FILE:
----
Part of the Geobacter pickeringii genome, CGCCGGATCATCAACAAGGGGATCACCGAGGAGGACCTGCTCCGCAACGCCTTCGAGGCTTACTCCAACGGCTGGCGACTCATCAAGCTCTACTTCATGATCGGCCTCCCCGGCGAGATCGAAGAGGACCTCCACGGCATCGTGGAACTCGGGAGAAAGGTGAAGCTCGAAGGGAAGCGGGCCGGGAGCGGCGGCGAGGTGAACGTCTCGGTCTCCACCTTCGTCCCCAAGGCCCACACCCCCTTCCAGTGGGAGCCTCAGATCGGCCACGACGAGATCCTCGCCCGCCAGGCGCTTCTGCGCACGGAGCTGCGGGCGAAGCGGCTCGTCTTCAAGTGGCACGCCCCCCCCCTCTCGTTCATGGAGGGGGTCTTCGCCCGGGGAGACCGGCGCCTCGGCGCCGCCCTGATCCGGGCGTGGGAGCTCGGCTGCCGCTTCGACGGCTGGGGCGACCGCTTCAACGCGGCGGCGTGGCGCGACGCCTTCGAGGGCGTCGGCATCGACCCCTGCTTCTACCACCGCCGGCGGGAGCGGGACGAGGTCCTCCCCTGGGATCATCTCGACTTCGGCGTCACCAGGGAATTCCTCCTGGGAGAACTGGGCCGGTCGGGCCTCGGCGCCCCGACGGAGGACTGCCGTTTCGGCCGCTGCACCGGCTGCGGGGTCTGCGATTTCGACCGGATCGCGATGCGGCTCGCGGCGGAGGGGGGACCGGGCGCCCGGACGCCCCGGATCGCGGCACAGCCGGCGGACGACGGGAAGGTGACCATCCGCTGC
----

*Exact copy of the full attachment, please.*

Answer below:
Part of the Geobacter pickeringii genome, CGCCGGATCATCAACAAGGGGATCACCGAGGAGGACCTGCTCCGCAACGCCTTCGAGGCTTACTCCAACGGCTGGCGACTCATCAAGCTCTACTTCATGATCGGCCTCCCCGGCGAGATCGAAGAGGACCTCCACGGCATCGTGGAACTCGGGAGAAAGGTGAAGCTCGAAGGGAAGCGGGCCGGGAGCGGCGGCGAGGTGAACGTCTCGGTCTCCACCTTCGTCCCCAAGGCCCACACCCCCTTCCAGTGGGAGCCTCAGATCGGCCACGACGAGATCCTCGCCCGCCAGGCGCTTCTGCGCACGGAGCTGCGGGCGAAGCGGCTCGTCTTCAAGTGGCACGCCCCCCCCCTCTCGTTCATGGAGGGGGTCTTCGCCCGGGGAGACCGGCGCCTCGGCGCCGCCCTGATCCGGGCGTGGGAGCTCGGCTGCCGCTTCGACGGCTGGGGCGACCGCTTCAACGCGGCGGCGTGGCGCGACGCCTTCGAGGGCGTCGGCATCGACCCCTGCTTCTACCACCGCCGGCGGGAGCGGGACGAGGTCCTCCCCTGGGATCATCTCGACTTCGGCGTCACCAGGGAATTCCTCCTGGGAGAACTGGGCCGGTCGGGCCTCGGCGCCCCGACGGAGGACTGCCGTTTCGGCCGCTGCACCGGCTGCGGGGTCTGCGATTTCGACCGGATCGCGATGCGGCTCGCGGCGGAGGGGGGACCGGGCGCCCGGACGCCCCGGATCGCGGCACAGCCGGCGGACGACGGGAAGGTGACCATCCGCTGC